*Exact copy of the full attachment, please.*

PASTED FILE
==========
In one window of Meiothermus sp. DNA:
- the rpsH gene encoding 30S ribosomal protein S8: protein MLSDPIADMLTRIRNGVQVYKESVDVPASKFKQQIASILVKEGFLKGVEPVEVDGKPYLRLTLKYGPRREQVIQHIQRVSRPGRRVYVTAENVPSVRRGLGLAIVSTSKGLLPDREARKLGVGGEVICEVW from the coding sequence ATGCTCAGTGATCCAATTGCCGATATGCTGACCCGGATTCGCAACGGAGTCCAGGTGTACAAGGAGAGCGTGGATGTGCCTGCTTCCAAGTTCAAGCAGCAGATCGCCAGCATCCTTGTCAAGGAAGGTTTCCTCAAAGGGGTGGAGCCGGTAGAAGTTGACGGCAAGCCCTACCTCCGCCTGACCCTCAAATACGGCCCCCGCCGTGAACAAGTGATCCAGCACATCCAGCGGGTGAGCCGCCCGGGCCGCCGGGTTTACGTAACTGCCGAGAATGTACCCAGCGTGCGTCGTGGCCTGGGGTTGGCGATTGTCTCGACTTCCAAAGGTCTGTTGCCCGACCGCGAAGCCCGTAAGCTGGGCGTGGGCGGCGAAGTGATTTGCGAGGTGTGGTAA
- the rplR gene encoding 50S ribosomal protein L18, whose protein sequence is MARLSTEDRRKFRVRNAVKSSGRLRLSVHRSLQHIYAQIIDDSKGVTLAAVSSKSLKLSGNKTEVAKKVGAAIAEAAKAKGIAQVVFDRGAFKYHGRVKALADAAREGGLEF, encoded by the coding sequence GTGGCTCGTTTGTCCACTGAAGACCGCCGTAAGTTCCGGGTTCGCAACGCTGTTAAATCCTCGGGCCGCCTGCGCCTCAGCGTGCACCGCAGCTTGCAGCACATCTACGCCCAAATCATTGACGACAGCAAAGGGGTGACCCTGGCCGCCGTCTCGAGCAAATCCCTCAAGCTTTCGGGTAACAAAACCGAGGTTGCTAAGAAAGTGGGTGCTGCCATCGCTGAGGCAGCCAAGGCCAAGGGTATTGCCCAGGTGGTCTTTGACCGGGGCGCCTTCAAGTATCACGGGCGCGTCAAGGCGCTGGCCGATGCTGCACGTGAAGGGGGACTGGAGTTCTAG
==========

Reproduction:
In one window of Meiothermus sp. DNA:
- the rpsH gene encoding 30S ribosomal protein S8: protein MLSDPIADMLTRIRNGVQVYKESVDVPASKFKQQIASILVKEGFLKGVEPVEVDGKPYLRLTLKYGPRREQVIQHIQRVSRPGRRVYVTAENVPSVRRGLGLAIVSTSKGLLPDREARKLGVGGEVICEVW from the coding sequence ATGCTCAGTGATCCAATTGCCGATATGCTGACCCGGATTCGCAACGGAGTCCAGGTGTACAAGGAGAGCGTGGATGTGCCTGCTTCCAAGTTCAAGCAGCAGATCGCCAGCATCCTTGTCAAGGAAGGTTTCCTCAAAGGGGTGGAGCCGGTAGAAGTTGACGGCAAGCCCTACCTCCGCCTGACCCTCAAATACGGCCCCCGCCGTGAACAAGTGATCCAGCACATCCAGCGGGTGAGCCGCCCGGGCCGCCGGGTTTACGTAACTGCCGAGAATGTACCCAGCGTGCGTCGTGGCCTGGGGTTGGCGATTGTCTCGACTTCCAAAGGTCTGTTGCCCGACCGCGAAGCCCGTAAGCTGGGCGTGGGCGGCGAAGTGATTTGCGAGGTGTGGTAA
- the rplR gene encoding 50S ribosomal protein L18, whose protein sequence is MARLSTEDRRKFRVRNAVKSSGRLRLSVHRSLQHIYAQIIDDSKGVTLAAVSSKSLKLSGNKTEVAKKVGAAIAEAAKAKGIAQVVFDRGAFKYHGRVKALADAAREGGLEF, encoded by the coding sequence GTGGCTCGTTTGTCCACTGAAGACCGCCGTAAGTTCCGGGTTCGCAACGCTGTTAAATCCTCGGGCCGCCTGCGCCTCAGCGTGCACCGCAGCTTGCAGCACATCTACGCCCAAATCATTGACGACAGCAAAGGGGTGACCCTGGCCGCCGTCTCGAGCAAATCCCTCAAGCTTTCGGGTAACAAAACCGAGGTTGCTAAGAAAGTGGGTGCTGCCATCGCTGAGGCAGCCAAGGCCAAGGGTATTGCCCAGGTGGTCTTTGACCGGGGCGCCTTCAAGTATCACGGGCGCGTCAAGGCGCTGGCCGATGCTGCACGTGAAGGGGGACTGGAGTTCTAG